What are the constitutional limits of the state’s power to restrict fundamental rights during a pandemic? The Supreme Court has never said, at least not in a neat and tidy way, and the U.S. Constitution is silent on the matter.
What the Court has done is created the doctrine of strict scrutiny for the judicial review of various laws or executive actions that burden the exercise of fundamental constitutional rights, such as the right to the free exercise of religion, the right to peaceably assemble, and the right to travel. For these cases, the Court has said that the government must show it has a narrowly tailored policy that furthers a compelling interest in a way that is least restrictive of the constitutional right in question.
In some of the cases going forward now, the strict-scrutiny standard will be hard to satisfy. Take, for example, the case of Gish v. Newsom, a suit brought by a group of citizens in California challenging the Riverside County stay-at-home order, which specifically includes church services among its list of non-essential activities for which citizens are forbidden from gathering. The folks bringing this case against Riverside County note that numerous other activities and industries are exempt from the order. People may go to Walmart, liquor stores, and marijuana dispensaries, but there can be no gatherings specifically at church, even if parishioners abide by other public-health and social-distancing guidelines.
In the important case of Oregon v. Smith (1990), the Supreme Court held that laws of general applicability that are neutral with respect to religion can be enforced against religious dissenters just like everyone else. If you can’t gather, then you can’t gather for religious reasons, either. But one might ask whether government policy is really neutral with respect to religion when it specifically prevents church gatherings even as it allows all sorts of other gatherings and activities.
If that is the case, then courts might ask the government to show a compelling interest in restricting the free exercise of religion and then demonstrate that there is no other way to achieve the same public purpose while putting fewer restrictions on the exercise of this fundamental constitutional right.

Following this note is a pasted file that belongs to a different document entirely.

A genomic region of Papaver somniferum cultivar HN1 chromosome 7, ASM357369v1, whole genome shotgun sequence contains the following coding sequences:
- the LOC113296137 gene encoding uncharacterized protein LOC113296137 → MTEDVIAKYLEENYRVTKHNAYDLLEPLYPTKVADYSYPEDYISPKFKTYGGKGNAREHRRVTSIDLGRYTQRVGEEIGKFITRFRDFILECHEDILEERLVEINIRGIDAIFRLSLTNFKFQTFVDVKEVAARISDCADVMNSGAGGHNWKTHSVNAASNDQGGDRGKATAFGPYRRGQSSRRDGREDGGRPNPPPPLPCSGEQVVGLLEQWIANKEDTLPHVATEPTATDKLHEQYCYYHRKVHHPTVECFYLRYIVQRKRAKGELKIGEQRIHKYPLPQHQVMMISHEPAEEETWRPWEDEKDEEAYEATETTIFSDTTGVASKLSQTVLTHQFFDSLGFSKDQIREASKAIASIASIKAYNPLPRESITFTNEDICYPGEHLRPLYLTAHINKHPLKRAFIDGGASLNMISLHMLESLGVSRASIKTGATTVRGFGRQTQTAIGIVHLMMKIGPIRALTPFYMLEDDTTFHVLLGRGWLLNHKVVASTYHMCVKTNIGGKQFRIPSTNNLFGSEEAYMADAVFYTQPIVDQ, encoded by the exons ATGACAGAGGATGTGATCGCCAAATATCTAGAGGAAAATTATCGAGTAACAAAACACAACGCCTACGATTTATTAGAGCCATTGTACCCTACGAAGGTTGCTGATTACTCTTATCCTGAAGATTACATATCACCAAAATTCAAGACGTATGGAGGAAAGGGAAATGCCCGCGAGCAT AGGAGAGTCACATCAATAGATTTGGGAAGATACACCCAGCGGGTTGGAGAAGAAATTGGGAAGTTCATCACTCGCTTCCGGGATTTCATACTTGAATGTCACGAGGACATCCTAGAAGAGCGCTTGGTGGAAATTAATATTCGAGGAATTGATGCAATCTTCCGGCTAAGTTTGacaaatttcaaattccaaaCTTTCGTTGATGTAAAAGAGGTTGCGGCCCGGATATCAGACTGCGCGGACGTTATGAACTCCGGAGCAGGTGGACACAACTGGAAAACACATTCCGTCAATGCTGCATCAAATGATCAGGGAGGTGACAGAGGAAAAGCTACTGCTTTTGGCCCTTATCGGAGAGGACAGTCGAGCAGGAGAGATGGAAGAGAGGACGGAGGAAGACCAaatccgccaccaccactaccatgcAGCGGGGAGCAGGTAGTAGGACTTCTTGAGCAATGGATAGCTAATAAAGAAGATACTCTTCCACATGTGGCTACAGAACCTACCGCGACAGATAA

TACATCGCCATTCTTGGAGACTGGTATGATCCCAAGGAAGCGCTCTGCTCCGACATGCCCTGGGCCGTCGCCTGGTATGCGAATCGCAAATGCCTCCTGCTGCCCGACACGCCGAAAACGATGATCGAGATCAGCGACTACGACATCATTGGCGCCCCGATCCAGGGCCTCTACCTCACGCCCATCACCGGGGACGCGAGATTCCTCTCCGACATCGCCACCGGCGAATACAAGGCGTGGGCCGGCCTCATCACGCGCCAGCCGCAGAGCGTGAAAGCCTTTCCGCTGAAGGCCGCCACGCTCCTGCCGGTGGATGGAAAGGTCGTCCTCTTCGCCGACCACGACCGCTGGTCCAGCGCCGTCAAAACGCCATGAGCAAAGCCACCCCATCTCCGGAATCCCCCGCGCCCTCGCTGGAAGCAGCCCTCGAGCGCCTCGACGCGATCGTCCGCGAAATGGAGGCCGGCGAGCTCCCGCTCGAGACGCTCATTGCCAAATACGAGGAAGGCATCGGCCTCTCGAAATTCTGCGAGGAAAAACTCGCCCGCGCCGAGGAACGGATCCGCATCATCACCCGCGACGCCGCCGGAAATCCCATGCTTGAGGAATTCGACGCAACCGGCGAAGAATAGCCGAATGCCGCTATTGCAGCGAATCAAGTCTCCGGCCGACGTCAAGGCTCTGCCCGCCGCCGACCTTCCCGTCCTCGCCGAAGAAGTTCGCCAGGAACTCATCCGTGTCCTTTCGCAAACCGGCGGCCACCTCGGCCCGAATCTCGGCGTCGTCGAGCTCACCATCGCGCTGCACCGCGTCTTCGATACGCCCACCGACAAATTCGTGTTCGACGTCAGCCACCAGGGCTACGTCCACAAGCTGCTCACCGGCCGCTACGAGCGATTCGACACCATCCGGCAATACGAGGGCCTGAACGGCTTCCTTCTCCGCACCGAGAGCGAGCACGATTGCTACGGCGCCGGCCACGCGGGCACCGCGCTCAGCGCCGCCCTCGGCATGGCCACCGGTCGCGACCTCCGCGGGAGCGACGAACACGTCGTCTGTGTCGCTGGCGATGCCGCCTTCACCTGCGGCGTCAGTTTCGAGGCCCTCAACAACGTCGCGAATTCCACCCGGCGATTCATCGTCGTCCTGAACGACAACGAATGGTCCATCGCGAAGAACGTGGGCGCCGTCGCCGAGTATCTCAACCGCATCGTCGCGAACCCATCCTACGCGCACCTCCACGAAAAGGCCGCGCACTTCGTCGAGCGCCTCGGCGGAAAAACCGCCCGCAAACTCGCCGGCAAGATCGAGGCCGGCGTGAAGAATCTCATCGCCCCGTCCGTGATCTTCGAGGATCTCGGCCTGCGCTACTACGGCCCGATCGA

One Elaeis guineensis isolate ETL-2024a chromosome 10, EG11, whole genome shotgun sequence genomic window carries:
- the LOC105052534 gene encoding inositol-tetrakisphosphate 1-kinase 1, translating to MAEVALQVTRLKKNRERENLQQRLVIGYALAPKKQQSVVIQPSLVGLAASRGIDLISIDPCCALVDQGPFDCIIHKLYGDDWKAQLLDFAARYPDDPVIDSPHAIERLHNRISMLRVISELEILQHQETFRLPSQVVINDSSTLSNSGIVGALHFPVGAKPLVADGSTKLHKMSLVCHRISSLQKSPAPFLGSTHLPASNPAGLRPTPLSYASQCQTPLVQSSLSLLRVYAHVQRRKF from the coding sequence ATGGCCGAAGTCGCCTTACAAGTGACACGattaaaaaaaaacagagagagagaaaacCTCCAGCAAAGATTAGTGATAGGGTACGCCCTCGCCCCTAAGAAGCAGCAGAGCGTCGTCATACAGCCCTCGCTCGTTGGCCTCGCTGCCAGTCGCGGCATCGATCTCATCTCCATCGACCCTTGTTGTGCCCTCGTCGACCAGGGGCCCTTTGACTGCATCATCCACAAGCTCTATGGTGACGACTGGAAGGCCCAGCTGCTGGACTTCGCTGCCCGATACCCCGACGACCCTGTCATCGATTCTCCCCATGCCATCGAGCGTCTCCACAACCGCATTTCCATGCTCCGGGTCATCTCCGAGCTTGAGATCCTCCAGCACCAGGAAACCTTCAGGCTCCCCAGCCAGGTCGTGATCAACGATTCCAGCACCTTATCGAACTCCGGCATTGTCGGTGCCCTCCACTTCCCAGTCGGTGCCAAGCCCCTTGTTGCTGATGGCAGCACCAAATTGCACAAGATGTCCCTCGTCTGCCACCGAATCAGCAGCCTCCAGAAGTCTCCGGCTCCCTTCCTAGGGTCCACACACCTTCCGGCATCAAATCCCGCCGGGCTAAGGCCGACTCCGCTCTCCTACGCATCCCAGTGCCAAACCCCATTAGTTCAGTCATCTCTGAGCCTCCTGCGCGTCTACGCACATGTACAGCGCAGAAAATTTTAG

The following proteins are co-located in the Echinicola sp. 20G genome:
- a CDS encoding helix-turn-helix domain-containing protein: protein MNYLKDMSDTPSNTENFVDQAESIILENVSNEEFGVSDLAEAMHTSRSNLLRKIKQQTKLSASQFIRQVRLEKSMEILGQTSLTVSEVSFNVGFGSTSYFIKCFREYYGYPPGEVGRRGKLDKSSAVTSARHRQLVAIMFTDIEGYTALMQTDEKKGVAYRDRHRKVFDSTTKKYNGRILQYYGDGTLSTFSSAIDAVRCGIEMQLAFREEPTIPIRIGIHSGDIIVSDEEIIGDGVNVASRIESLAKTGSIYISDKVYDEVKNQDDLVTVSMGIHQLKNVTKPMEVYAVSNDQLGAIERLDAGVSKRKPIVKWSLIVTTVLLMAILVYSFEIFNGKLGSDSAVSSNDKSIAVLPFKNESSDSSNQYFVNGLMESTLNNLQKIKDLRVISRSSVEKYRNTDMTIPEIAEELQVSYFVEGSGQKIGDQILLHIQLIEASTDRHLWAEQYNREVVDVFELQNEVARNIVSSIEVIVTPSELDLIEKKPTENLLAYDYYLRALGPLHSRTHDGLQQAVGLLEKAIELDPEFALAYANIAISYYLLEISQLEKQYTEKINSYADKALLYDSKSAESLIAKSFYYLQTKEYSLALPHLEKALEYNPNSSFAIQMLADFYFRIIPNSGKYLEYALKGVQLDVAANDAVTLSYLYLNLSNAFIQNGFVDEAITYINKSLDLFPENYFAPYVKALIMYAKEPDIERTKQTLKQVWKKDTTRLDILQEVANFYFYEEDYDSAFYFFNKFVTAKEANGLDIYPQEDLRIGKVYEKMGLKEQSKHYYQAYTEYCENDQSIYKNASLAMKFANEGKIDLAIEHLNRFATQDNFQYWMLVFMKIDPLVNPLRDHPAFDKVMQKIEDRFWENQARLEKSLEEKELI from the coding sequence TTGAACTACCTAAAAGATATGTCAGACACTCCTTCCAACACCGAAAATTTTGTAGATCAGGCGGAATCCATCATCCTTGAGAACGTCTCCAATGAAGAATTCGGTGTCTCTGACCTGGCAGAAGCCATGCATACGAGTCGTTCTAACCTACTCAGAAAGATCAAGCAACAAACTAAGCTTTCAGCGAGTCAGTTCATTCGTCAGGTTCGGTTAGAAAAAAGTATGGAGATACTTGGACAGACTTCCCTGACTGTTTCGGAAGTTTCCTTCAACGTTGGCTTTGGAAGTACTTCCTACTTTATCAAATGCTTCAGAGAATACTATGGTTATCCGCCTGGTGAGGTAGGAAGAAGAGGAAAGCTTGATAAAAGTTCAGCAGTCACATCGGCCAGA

This is exactly what the Sixth Circuit Court of Appeals did in an opinion handed down on May 9, holding that “restrictions inexplicably applied to one group and exempted from another do little to further these [legitimate state public health] goals and do much to burden religious freedom.”
The U.S. District Court handling the Riverside County case went in a different direction, however, upholding the contested parts of the county’s stay-at-home order on the grounds that “during an emergency, traditional constitutional analysis does not apply.” For this assertion, the district court relied on Jacobson v. Massachusetts, a 1905 case about mandatory vaccination that predates the modern Court’s creation of strict scrutiny.
Those who now urge maximum deference to the executive branch during times of crisis should recall that history is replete with examples of executive power abused. James Madison’s observation that enlightened statesmen will not always be at the helm seems, in hindsight, to have been something of an understatement.
Consider as a relevant cautionary tale the case of Buck v. Bell (1927), which upheld the authority of state departments of health to forcibly sterilize people deemed by experts to be unfit for reproduction. With only one dissenting vote, Justice Oliver Wendell Holmes wrote in his majority opinion that the “principle that sustains compulsory vaccination is broad enough to cover cutting the Fallopian tubes,” before citing Jacobson v. Massachusetts as the sole sustaining precedent.
Courts are now returning to Jacobson for guidance in our current public-health crisis, bringing into focus our constitutional challenge: There must be some circumstances in which it is reasonable to restrict constitutional rights for the sake of the common good, but allowing for such restrictions requires that we draw and maintain limits on the exercise of that power. Deciding when the government may burden rights comes with a prudential calculation about how that power will be used, not just now but also in the future.
When we peel away the judicial glosses and doctrinal formulas designed to address this problem, the question, at the end of the day, is this: Is this government policy and its particular application, as a response to this pandemic, justified? Is it reasonable?
There is, of course, a second, related question: Who gets to decide? The answer in our political system is that we decide, through a back and forth conversation among citizens, legislators, executives, and finally judges, who will consider these policies in light of a contested jurisprudential framework for constitutional rights built over the last century and a half.